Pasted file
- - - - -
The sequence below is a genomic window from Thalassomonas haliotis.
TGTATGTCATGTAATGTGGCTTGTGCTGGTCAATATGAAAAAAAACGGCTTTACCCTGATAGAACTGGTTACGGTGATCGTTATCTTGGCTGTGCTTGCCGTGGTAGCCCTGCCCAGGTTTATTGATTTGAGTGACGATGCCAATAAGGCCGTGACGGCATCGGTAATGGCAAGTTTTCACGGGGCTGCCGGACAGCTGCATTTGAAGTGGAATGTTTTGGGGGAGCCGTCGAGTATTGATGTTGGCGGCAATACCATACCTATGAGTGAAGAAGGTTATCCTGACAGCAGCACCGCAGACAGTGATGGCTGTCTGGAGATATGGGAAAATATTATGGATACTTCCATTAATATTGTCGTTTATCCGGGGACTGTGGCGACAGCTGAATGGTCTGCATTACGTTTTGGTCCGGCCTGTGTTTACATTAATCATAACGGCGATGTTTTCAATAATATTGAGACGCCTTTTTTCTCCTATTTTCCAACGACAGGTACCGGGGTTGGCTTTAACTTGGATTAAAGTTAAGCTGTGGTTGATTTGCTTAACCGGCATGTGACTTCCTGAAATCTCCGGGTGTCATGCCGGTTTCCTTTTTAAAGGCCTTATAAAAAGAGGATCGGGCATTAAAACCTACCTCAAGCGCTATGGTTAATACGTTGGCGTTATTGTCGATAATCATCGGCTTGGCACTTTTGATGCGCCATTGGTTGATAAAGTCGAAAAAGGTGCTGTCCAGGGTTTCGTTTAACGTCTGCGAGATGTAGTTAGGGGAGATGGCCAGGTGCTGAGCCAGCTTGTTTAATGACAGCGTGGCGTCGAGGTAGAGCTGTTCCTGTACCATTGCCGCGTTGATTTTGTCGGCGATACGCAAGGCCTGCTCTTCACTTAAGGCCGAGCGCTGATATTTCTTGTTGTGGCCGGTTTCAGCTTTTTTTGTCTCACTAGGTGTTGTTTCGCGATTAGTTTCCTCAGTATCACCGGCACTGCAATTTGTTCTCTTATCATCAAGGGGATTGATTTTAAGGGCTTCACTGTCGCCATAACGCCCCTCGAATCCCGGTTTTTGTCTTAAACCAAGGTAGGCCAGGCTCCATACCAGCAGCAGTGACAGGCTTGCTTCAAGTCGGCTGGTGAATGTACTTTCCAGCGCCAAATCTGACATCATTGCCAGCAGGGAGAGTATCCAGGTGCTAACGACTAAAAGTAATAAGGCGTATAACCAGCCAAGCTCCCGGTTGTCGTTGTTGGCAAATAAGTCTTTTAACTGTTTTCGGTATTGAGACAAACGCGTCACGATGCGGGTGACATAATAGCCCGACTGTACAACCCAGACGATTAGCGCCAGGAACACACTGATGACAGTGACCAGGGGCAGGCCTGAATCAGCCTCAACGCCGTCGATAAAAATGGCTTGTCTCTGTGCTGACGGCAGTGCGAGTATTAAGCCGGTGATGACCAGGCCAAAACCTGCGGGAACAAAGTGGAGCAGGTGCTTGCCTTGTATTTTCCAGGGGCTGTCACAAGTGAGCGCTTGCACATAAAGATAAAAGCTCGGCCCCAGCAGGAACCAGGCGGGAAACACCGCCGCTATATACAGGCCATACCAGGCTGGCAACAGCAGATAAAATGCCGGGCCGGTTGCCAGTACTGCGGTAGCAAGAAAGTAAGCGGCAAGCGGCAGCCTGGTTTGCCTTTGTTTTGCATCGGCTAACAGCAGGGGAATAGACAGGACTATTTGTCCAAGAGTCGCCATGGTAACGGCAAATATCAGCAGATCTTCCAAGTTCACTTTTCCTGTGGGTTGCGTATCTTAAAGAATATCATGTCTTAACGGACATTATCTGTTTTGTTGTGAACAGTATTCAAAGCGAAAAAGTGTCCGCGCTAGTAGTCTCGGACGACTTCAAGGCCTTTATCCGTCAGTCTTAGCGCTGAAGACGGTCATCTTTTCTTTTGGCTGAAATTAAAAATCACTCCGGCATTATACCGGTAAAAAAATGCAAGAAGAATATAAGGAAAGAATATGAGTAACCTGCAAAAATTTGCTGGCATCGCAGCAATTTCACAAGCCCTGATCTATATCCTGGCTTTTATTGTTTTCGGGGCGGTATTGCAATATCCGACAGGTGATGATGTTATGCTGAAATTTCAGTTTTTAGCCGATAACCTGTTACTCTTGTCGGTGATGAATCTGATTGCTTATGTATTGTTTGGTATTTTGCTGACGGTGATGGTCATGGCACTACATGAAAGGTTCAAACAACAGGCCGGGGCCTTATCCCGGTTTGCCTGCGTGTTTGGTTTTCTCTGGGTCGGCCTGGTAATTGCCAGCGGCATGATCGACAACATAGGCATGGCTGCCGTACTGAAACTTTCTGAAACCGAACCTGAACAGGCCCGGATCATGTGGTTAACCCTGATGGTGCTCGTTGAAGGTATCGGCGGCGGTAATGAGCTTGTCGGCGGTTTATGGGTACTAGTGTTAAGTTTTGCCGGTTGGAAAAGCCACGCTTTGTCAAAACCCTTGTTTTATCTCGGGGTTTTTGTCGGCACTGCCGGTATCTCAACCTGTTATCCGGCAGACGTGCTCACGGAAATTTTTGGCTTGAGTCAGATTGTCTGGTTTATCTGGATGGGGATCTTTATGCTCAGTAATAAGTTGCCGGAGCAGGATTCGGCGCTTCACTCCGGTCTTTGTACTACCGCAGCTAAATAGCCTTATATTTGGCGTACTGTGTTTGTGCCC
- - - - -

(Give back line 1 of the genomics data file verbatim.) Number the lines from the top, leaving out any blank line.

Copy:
The sequence below is a genomic window from Thalassomonas haliotis.